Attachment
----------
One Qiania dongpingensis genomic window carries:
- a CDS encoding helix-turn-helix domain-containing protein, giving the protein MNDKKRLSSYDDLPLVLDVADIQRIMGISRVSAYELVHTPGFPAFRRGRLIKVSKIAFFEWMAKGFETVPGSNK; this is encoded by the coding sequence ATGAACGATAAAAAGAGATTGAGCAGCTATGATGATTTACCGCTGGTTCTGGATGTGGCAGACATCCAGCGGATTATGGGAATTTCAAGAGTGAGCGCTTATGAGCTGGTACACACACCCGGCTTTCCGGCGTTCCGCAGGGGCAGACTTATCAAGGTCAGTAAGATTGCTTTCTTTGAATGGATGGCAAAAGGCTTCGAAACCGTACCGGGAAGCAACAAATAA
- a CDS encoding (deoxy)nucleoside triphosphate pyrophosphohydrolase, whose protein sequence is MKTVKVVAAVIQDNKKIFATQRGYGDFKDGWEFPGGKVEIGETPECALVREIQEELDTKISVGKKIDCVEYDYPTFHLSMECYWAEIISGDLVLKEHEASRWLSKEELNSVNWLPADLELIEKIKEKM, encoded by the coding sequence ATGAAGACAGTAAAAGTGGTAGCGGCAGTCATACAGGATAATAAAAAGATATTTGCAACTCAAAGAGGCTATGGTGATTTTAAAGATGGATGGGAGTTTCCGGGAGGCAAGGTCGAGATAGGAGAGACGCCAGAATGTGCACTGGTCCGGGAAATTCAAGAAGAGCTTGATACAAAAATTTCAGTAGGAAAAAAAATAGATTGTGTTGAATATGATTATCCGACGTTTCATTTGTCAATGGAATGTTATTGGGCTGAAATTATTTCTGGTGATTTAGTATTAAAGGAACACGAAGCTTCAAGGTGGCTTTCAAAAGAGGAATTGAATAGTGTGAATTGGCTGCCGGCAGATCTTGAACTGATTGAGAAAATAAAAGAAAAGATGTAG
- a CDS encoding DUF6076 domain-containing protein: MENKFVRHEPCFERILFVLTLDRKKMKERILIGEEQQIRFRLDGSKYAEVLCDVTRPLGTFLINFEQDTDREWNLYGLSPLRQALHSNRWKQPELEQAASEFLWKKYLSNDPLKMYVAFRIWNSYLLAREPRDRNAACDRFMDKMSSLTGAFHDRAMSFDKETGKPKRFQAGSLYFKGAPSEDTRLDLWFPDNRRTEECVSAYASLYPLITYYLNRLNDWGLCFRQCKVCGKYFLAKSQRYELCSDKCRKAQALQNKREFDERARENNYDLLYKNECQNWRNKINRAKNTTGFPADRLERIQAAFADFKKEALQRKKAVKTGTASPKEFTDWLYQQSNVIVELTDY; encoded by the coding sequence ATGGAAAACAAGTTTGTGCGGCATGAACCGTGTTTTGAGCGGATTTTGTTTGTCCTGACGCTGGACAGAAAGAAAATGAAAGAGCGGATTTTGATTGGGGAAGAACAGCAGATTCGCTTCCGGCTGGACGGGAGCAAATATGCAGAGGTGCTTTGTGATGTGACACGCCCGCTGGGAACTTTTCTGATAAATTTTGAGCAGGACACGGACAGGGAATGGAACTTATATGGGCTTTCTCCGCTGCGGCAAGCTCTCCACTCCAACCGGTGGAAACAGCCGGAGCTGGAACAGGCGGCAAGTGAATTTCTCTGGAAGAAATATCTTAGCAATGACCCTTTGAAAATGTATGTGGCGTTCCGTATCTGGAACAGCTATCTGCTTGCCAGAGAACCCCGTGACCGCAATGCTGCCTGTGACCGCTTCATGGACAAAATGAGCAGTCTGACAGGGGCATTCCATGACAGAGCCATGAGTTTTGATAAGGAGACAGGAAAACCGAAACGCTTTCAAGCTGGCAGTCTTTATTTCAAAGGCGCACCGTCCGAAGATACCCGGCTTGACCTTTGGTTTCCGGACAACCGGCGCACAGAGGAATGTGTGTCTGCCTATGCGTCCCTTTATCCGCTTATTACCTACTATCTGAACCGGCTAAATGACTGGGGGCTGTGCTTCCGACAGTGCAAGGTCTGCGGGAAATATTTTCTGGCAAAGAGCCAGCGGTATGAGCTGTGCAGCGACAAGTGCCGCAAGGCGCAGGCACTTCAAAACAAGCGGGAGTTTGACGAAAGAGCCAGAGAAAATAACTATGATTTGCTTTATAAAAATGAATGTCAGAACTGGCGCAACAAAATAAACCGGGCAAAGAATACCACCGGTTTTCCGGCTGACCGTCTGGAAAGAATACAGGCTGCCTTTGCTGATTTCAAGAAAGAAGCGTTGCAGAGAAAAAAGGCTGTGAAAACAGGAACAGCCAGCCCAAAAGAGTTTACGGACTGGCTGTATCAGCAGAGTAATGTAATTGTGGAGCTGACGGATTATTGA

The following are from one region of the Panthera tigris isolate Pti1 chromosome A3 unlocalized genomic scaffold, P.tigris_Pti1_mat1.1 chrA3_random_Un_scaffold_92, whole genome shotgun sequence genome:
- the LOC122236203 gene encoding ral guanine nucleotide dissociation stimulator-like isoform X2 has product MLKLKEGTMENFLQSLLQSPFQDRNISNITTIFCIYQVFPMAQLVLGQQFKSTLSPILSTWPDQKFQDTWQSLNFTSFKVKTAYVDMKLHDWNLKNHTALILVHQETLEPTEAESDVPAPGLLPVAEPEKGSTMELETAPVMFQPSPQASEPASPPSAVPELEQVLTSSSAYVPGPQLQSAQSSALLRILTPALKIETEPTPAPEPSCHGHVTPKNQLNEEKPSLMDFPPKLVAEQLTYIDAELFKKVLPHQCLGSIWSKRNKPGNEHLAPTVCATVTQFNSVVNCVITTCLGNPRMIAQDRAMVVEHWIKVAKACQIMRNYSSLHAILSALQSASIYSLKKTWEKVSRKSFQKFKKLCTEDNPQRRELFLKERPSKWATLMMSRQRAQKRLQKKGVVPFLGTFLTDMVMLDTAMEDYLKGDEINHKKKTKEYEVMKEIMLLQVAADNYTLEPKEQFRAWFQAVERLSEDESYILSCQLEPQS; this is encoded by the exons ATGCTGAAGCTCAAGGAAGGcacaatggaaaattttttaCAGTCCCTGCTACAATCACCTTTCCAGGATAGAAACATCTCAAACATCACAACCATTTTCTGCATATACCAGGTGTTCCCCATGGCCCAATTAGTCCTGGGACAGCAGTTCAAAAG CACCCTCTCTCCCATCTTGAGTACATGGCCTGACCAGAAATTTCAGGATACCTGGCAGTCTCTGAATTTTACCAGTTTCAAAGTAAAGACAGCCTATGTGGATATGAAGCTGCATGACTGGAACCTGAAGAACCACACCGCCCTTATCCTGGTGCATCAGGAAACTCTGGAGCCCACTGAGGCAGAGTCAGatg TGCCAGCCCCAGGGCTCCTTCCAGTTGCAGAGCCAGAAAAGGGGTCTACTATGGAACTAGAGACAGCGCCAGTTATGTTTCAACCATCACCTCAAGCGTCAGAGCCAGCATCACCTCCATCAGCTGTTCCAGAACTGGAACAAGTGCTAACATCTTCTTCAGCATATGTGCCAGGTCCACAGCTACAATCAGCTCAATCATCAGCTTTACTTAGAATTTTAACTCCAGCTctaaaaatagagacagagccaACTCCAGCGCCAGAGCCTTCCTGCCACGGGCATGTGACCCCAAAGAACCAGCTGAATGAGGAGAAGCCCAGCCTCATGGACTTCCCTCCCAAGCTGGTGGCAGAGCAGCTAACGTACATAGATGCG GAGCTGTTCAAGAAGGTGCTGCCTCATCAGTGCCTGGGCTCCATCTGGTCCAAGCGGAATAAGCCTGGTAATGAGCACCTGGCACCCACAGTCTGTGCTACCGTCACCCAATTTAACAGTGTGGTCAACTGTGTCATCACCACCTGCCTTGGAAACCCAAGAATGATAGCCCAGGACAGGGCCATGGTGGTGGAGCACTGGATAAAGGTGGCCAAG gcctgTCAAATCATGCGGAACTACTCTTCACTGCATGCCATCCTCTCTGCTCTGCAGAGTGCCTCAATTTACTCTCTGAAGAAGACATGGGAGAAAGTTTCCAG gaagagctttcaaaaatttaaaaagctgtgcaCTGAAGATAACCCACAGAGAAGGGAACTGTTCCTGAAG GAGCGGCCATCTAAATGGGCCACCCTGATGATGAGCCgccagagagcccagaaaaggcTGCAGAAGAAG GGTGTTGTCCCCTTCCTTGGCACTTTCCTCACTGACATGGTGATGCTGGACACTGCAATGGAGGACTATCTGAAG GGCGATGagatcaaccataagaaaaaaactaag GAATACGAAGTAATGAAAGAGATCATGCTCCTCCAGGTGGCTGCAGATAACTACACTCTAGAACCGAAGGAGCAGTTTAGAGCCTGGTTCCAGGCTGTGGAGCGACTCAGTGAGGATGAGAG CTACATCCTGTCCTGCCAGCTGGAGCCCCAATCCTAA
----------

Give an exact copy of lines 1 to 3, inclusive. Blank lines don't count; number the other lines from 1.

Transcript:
One Qiania dongpingensis genomic window carries:
- a CDS encoding helix-turn-helix domain-containing protein, giving the protein MNDKKRLSSYDDLPLVLDVADIQRIMGISRVSAYELVHTPGFPAFRRGRLIKVSKIAFFEWMAKGFETVPGSNK; this is encoded by the coding sequence ATGAACGATAAAAAGAGATTGAGCAGCTATGATGATTTACCGCTGGTTCTGGATGTGGCAGACATCCAGCGGATTATGGGAATTTCAAGAGTGAGCGCTTATGAGCTGGTACACACACCCGGCTTTCCGGCGTTCCGCAGGGGCAGACTTATCAAGGTCAGTAAGATTGCTTTCTTTGAATGGATGGCAAAAGGCTTCGAAACCGTACCGGGAAGCAACAAATAA
- a CDS encoding (deoxy)nucleoside triphosphate pyrophosphohydrolase, whose protein sequence is MKTVKVVAAVIQDNKKIFATQRGYGDFKDGWEFPGGKVEIGETPECALVREIQEELDTKISVGKKIDCVEYDYPTFHLSMECYWAEIISGDLVLKEHEASRWLSKEELNSVNWLPADLELIEKIKEKM, encoded by the coding sequence ATGAAGACAGTAAAAGTGGTAGCGGCAGTCATACAGGATAATAAAAAGATATTTGCAACTCAAAGAGGCTATGGTGATTTTAAAGATGGATGGGAGTTTCCGGGAGGCAAGGTCGAGATAGGAGAGACGCCAGAATGTGCACTGGTCCGGGAAATTCAAGAAGAGCTTGATACAAAAATTTCAGTAGGAAAAAAAATAGATTGTGTTGAATATGATTATCCGACGTTTCATTTGTCAATGGAATGTTATTGGGCTGAAATTATTTCTGGTGATTTAGTATTAAAGGAACACGAAGCTTCAAGGTGGCTTTCAAAAGAGGAATTGAATAGTGTGAATTGGCTGCCGGCAGATCTTGAACTGATTGAGAAAATAAAAGAAAAGATGTAG